By Gary West, for JockeyTalk360
FRANKLIN, Ky. — Horse racing doesn’t change quickly or readily, not in any essential way, and in that there’s a comforting reassurance. Still, even while remaining faithful to its traditions and essential values, the sport must accommodate exogenous changes in our culture and society; in other words, it must adjust to technology and evolving interests. At least it should try —or try harder, for in truth it seldom makes a serious effort in this area. The sport’s largest racetracks rarely try anything new (wiener dogs don’t count); nor are they receptive to change. Not even Han Solo could smuggle an innovation across the border and into the racing domain.
But Wednesday, with the start of its fabulously lucrative boutique season, Kentucky Downs, will indeed try something innovative — a jockey wager. Kentucky Downs, by the way, has become the industry leader in willingness to innovate. It offers, for example, the lowest takeout in the nation. And the jockey wager could become another unique wrinkle at the unique racetrack in Franklin, Ky.
The idea of grouping jockeys’ mounts together for a separate bet isn’t entirely new, however; it dates back at least 15 years to the All-Star Jockey Challenge (an idea that was innovative and so, of course, short-lived). But offering the bet each day is new. And such a wager probably has more appeal now than ever.
Here’s how it works. The Jockey7, as it’s called, will cover races four through 10. It’ll be listed, though, as the 11th race in the program. After scratches, Kentucky Downs will establish 13 individual betting interests based on groupings of jockeys’ mounts. One betting interest, for example, will be those horses ridden by Robby Albarado. Another will be horses ridden by Julien Leparoux; yet another will be horses ridden by Tyler Gaffalione, who’ll be here for the first time. And so it will go for 13 groupings. The 14th and final betting interest will be the “field,” covering all the other horses and jockeys. Even if there’s a late rider change, the grouping, for Jockey7 purposes, will remain intact; the winning points stay with the grouping and don’t transfer to a jockey who might pick up a mount.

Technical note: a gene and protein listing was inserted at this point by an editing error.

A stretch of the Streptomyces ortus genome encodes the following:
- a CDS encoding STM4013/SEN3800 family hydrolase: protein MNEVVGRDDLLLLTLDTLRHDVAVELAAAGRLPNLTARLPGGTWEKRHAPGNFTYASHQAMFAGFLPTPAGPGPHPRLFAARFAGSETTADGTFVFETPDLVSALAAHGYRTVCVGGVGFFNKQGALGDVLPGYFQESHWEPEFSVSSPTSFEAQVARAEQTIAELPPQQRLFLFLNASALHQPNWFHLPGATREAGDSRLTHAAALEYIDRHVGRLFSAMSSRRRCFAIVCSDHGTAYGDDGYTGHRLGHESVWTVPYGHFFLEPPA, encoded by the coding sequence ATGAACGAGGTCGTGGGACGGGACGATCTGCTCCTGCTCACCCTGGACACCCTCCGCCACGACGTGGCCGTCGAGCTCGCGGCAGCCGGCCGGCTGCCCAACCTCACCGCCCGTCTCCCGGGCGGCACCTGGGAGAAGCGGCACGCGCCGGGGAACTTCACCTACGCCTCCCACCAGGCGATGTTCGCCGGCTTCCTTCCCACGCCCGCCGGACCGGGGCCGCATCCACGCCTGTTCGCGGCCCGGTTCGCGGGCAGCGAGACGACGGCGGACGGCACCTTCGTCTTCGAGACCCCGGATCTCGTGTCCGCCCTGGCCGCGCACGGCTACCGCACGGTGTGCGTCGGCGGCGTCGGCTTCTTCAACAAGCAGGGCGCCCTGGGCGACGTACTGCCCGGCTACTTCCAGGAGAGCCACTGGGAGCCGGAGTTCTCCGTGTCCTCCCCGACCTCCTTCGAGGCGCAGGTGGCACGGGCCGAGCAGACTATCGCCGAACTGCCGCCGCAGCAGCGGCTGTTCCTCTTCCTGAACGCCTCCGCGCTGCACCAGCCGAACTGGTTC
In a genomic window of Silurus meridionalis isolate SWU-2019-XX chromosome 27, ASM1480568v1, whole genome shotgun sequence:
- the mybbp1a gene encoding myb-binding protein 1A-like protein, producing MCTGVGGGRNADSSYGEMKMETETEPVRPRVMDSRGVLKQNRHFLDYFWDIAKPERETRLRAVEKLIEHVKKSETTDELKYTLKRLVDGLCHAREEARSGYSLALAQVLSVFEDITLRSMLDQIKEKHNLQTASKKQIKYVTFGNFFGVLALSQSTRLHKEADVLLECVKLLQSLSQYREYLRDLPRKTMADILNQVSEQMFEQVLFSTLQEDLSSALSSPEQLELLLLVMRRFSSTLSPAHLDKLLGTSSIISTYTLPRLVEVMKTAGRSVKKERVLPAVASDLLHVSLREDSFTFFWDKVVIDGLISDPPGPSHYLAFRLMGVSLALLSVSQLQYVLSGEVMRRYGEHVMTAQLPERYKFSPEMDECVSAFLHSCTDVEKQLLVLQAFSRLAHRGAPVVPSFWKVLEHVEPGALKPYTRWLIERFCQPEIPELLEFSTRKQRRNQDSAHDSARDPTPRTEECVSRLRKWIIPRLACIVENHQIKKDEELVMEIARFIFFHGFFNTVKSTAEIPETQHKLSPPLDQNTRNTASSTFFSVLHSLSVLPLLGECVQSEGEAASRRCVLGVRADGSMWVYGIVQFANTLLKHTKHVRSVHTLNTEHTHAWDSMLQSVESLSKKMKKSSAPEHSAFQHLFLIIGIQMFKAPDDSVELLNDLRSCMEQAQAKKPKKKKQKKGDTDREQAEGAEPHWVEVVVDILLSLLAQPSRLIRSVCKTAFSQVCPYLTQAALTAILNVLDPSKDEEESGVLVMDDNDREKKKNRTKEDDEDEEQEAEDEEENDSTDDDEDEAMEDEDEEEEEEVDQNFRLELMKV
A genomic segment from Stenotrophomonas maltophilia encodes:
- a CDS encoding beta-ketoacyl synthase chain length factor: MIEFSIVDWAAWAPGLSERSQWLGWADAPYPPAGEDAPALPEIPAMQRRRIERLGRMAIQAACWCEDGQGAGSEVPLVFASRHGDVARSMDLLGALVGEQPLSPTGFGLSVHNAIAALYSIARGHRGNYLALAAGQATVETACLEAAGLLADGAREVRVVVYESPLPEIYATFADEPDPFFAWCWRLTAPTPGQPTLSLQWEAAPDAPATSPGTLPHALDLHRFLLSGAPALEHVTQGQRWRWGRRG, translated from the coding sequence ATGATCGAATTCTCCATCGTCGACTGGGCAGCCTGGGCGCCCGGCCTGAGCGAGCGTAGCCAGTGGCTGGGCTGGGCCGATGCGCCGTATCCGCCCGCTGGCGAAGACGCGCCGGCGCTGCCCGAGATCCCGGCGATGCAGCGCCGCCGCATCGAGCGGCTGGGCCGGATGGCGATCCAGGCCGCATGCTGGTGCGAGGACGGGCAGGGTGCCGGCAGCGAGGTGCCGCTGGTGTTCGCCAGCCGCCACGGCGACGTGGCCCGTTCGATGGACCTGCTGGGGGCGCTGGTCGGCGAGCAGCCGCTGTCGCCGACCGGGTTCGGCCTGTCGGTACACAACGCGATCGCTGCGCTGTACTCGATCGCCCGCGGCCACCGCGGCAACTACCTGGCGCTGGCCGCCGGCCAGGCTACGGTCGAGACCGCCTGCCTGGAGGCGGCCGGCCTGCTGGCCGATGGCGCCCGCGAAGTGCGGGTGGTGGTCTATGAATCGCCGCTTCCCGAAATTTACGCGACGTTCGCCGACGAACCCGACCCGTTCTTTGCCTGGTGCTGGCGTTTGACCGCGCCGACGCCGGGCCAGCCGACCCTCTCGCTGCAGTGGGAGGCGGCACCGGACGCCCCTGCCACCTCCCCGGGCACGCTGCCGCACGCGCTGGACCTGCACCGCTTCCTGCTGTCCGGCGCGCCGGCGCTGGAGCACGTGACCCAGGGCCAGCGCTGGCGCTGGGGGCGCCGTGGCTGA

A points-system determines the “result,” with 25 points for a win, 12 for a second, nine for a third, five for a fourth and one for a scratch. Payoffs will serve as a tiebreaker. Horseplayers can bet to win, place or show; they also can swing at a trifecta or an exacta.
Inveterate horseplayers who have their comfortable routines and favorite approaches, as well as their lucky latrine, might be excused for thinking the bet is a gimmick — they might have thought the Internet was a gimmick, too. But for some bettors, the ones who like puzzles and money and who think variables are potato chips, the Jockey7 will present an intriguing intellectual challenge. Of more importance, the wager just might appeal to casual bettors, to the folks who follow the sport intermittently and maybe go out to the racetrack rarely, but have seen enough and bet enough to know which jockeys they like. They know Calvin Borel and Jose Ortiz and Sophie Doyle, but maybe they’ve never heard of Miss Temple City or Green Mask or Bigger Picture. And so to these folks, these intermittent fans and casual players, the Jockey7 will reach out emotionally.
C. J. Johnsen, Kentucky Downs’ director of broadcasting and interstate wagering, declined to make any projection or prediction about the handle for the new bet. He just hopes, he said, that fans and bettors find it to be fun and interesting.
When competing with other sports, horse racing finds itself at a disadvantage in many regards. For one, it’s not violent; for another, it can’t rely on inherent loyalties to attract an audience.
Even if they can’t name a single player on the team and have never heard of Tom Landry, people in Texas cheer for the Dallas Cowboys. New Yorkers are passionate about the Yankees, unless they’re passionate about the Mets. No matter what, people in St. Louis forever love their Cardinals. And even if they don’t know their teams’ records or prospects or coaches, graduates from the University of Texas and the University of Oklahoma will sit down every year to watch the annual clash in the Cotton Bowl.
Horse racing, however, doesn’t benefit from such loyalties. Geographical allegiance gets blurred, if it exists at all. And today’s equine stars don’t race long enough to nurture meaningful connections with fans. But jockeys can. They can also sign autographs, smile winningly and wish you good luck. They can connect. The Jockey7 bet makes sense to all those folks who play fantasy football because, well, the 11th race on the card is just that, a fantasy. That’s why a jockey-based wager just might find an audience. The Jockey7 represents an effort to reach out and, yes, touch fans. Reaching out to fans — now there’s an innovation.
Morning line for Wednesday's Jockey7 wager
- Robby Albarado 10-1
- Shaun Bridgmohan 15-1
- Jon Court 30-1
- Tyler Gafflione 10-1
- Jack Gilligan 30-1
- James Graham 30-1
- Brian Hernandez Jr. 12-1
- Chris Landeros 15-1
- Corey Lanerie 15-1
- Feargal Lynch 6-1
- Joe Rocco Jr. 6-1
- Ricardo Santana Jr. 6-1
- Jose Valdivia Jr. 15-1
- Field 5-2